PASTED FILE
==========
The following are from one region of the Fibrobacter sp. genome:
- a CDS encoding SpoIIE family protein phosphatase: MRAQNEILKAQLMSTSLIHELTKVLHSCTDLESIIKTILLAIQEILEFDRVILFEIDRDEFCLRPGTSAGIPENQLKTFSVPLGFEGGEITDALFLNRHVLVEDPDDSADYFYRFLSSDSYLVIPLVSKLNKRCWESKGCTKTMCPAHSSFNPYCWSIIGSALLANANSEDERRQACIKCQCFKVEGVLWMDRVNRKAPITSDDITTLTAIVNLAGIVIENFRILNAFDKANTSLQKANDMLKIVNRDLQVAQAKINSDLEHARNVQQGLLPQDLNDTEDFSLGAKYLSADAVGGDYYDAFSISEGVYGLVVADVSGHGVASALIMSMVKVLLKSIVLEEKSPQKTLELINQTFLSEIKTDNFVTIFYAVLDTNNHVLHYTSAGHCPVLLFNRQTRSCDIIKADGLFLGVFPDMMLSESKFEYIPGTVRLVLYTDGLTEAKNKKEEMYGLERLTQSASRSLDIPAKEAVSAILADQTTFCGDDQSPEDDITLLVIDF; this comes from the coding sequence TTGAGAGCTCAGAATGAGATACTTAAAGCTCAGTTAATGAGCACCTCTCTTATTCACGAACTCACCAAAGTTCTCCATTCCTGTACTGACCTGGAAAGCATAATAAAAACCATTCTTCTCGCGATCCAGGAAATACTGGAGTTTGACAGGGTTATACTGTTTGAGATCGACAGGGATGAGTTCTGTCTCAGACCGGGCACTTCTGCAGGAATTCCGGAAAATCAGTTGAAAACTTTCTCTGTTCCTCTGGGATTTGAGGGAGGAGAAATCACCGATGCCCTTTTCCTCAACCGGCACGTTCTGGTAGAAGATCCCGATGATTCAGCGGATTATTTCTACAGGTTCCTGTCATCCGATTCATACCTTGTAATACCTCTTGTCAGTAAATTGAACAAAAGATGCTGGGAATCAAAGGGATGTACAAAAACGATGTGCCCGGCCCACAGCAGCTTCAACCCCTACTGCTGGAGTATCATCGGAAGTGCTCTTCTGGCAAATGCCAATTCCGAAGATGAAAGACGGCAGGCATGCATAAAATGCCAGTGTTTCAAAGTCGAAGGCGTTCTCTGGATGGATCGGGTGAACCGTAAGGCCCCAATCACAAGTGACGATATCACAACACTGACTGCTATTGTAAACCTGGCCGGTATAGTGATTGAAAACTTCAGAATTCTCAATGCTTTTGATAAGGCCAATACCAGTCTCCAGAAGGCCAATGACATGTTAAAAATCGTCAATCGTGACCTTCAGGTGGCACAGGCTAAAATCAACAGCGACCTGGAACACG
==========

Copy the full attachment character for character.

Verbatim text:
The following are from one region of the Fibrobacter sp. genome:
- a CDS encoding SpoIIE family protein phosphatase: MRAQNEILKAQLMSTSLIHELTKVLHSCTDLESIIKTILLAIQEILEFDRVILFEIDRDEFCLRPGTSAGIPENQLKTFSVPLGFEGGEITDALFLNRHVLVEDPDDSADYFYRFLSSDSYLVIPLVSKLNKRCWESKGCTKTMCPAHSSFNPYCWSIIGSALLANANSEDERRQACIKCQCFKVEGVLWMDRVNRKAPITSDDITTLTAIVNLAGIVIENFRILNAFDKANTSLQKANDMLKIVNRDLQVAQAKINSDLEHARNVQQGLLPQDLNDTEDFSLGAKYLSADAVGGDYYDAFSISEGVYGLVVADVSGHGVASALIMSMVKVLLKSIVLEEKSPQKTLELINQTFLSEIKTDNFVTIFYAVLDTNNHVLHYTSAGHCPVLLFNRQTRSCDIIKADGLFLGVFPDMMLSESKFEYIPGTVRLVLYTDGLTEAKNKKEEMYGLERLTQSASRSLDIPAKEAVSAILADQTTFCGDDQSPEDDITLLVIDF; this comes from the coding sequence TTGAGAGCTCAGAATGAGATACTTAAAGCTCAGTTAATGAGCACCTCTCTTATTCACGAACTCACCAAAGTTCTCCATTCCTGTACTGACCTGGAAAGCATAATAAAAACCATTCTTCTCGCGATCCAGGAAATACTGGAGTTTGACAGGGTTATACTGTTTGAGATCGACAGGGATGAGTTCTGTCTCAGACCGGGCACTTCTGCAGGAATTCCGGAAAATCAGTTGAAAACTTTCTCTGTTCCTCTGGGATTTGAGGGAGGAGAAATCACCGATGCCCTTTTCCTCAACCGGCACGTTCTGGTAGAAGATCCCGATGATTCAGCGGATTATTTCTACAGGTTCCTGTCATCCGATTCATACCTTGTAATACCTCTTGTCAGTAAATTGAACAAAAGATGCTGGGAATCAAAGGGATGTACAAAAACGATGTGCCCGGCCCACAGCAGCTTCAACCCCTACTGCTGGAGTATCATCGGAAGTGCTCTTCTGGCAAATGCCAATTCCGAAGATGAAAGACGGCAGGCATGCATAAAATGCCAGTGTTTCAAAGTCGAAGGCGTTCTCTGGATGGATCGGGTGAACCGTAAGGCCCCAATCACAAGTGACGATATCACAACACTGACTGCTATTGTAAACCTGGCCGGTATAGTGATTGAAAACTTCAGAATTCTCAATGCTTTTGATAAGGCCAATACCAGTCTCCAGAAGGCCAATGACATGTTAAAAATCGTCAATCGTGACCTTCAGGTGGCACAGGCTAAAATCAACAGCGACCTGGAACACG